It hasn’t been getting much press. But numbers lately are showing a big trend in motion in global natural gas markets.
Specifically in China. Where new stats this week reveal that natgas demand is going through the roof.
Calculations from Platts on Chinese government data showed that national natgas demand in January jumped 15.3% over the same period from the previous year, to 16.89 billion cubic meters (nearly 600 billion cubic feet).
That’s a big increase. And continues a recent trend we’ve seen toward higher natural gas use in China. Overall, January’s demand was up 3.9% from December 2013–a month when the numbers also showed a significant rise in year-on-year terms.
The bigger story is where Chinese supply is coming from. Domestic production for January totalled only 10.99 billion cubic meters, or 65% of overall demand. Meaning China’s market is increasingly being fed by imports.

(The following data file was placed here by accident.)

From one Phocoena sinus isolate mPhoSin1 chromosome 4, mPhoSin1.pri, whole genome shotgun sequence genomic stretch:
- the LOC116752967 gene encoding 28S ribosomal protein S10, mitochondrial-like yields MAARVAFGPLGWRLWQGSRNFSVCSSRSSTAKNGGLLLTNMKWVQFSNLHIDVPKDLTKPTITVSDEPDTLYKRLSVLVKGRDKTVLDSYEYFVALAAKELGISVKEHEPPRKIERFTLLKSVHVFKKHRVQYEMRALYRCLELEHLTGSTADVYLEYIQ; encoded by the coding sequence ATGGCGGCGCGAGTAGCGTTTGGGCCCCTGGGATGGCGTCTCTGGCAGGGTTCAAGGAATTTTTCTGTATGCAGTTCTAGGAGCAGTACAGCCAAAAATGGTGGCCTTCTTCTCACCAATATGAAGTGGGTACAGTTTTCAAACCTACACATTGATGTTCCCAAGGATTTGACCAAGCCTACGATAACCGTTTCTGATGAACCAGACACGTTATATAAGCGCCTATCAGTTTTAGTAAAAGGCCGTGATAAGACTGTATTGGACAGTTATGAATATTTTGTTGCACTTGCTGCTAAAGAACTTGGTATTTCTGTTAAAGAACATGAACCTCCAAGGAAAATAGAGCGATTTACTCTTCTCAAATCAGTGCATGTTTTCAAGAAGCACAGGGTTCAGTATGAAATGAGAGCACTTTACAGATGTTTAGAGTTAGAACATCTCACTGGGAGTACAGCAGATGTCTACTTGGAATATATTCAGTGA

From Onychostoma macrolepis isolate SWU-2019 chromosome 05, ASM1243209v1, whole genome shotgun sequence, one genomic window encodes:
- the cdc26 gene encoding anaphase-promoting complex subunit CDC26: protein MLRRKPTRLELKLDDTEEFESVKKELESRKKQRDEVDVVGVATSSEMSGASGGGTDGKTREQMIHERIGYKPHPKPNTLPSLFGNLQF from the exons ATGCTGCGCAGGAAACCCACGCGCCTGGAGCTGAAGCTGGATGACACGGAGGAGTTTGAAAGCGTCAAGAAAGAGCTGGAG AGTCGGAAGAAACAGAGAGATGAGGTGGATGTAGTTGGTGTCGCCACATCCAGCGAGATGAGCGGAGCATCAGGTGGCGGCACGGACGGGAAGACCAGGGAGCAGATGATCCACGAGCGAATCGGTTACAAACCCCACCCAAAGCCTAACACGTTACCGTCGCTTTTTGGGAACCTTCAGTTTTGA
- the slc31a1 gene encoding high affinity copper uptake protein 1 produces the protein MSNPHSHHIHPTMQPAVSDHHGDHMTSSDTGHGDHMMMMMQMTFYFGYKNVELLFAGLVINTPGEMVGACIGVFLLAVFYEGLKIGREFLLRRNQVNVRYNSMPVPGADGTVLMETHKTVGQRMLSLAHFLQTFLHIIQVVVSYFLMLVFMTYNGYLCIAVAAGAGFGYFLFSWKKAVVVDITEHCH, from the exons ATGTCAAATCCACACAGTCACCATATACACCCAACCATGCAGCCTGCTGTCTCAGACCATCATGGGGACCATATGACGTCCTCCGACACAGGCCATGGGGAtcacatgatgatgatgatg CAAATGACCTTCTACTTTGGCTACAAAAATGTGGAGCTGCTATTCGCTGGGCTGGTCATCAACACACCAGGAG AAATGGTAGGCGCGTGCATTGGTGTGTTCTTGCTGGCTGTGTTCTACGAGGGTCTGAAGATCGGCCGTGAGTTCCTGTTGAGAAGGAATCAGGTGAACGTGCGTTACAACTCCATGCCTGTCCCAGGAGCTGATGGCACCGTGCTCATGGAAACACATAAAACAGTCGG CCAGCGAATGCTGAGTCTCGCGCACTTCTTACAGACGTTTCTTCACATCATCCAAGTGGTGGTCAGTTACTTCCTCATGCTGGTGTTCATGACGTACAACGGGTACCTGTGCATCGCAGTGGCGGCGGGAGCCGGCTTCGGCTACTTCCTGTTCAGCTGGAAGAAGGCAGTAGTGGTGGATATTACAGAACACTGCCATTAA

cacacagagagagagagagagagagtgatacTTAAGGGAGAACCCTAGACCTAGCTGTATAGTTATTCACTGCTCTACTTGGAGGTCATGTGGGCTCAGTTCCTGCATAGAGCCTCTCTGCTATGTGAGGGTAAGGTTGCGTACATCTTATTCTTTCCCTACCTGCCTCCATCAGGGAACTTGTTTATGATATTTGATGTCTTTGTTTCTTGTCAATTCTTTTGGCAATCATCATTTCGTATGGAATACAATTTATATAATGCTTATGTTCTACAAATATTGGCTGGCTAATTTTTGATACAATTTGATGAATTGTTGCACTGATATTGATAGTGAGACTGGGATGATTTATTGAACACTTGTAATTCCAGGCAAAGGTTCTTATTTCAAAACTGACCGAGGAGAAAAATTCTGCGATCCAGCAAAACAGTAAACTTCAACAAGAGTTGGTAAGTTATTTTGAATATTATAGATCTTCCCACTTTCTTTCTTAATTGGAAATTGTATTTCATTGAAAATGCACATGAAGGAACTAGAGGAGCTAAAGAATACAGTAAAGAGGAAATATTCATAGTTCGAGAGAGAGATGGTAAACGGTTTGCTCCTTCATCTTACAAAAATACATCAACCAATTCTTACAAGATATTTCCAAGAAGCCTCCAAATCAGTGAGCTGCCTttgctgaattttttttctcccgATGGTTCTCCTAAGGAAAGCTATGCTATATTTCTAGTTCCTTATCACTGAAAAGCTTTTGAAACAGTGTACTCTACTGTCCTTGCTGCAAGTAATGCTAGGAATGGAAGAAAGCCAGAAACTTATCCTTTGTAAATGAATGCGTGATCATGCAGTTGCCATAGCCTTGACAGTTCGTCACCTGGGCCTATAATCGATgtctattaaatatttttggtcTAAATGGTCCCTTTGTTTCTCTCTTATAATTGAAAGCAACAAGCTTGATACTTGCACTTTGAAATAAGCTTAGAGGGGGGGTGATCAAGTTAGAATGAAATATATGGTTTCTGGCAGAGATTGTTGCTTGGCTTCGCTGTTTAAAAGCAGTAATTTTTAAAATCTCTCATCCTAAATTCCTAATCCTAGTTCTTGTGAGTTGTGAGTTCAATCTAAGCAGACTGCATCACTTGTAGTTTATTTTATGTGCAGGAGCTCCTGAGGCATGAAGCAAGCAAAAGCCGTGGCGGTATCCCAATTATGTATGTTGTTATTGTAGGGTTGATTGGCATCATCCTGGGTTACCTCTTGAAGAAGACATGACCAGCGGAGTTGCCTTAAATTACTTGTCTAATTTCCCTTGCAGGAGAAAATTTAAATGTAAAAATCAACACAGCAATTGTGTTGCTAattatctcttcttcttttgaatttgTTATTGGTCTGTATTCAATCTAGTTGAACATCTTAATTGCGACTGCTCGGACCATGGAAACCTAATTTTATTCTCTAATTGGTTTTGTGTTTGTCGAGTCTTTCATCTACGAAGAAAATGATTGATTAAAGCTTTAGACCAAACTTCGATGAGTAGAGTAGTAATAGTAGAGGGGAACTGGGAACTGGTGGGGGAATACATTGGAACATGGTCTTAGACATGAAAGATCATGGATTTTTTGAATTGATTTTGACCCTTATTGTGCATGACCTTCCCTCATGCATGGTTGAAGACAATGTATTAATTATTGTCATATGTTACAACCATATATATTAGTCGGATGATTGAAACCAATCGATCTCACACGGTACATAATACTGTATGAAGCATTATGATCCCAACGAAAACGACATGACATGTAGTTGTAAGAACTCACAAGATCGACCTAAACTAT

The numbers here are eye-catching. For January, Chinese natgas imports rose 48% year-on-year, to 6.12 billion cubic meters. A major jump in supply coming into the country.
Some of this is being provided by new pipeline projects. Which saw higher levels of supply coming in from places like Central Asia and Myanmar.
But a bigger proportion is coming from LNG. China’s LNG imports were up a stunning 76.2% in January, to 2.65 million tonnes.
These figures haven’t been widely discussed. But they suggest this part of the world is emerging as a major driver of international natural gas markets.
Look for China to become a potent force in setting LNG prices. Much like the country is now doing in the global market for natural gas liquids being shipped out of plays like U.S. shale basins. We’re simply not seeing this scale of demand increase in many places on Earth.
Here’s to double-digit growth,
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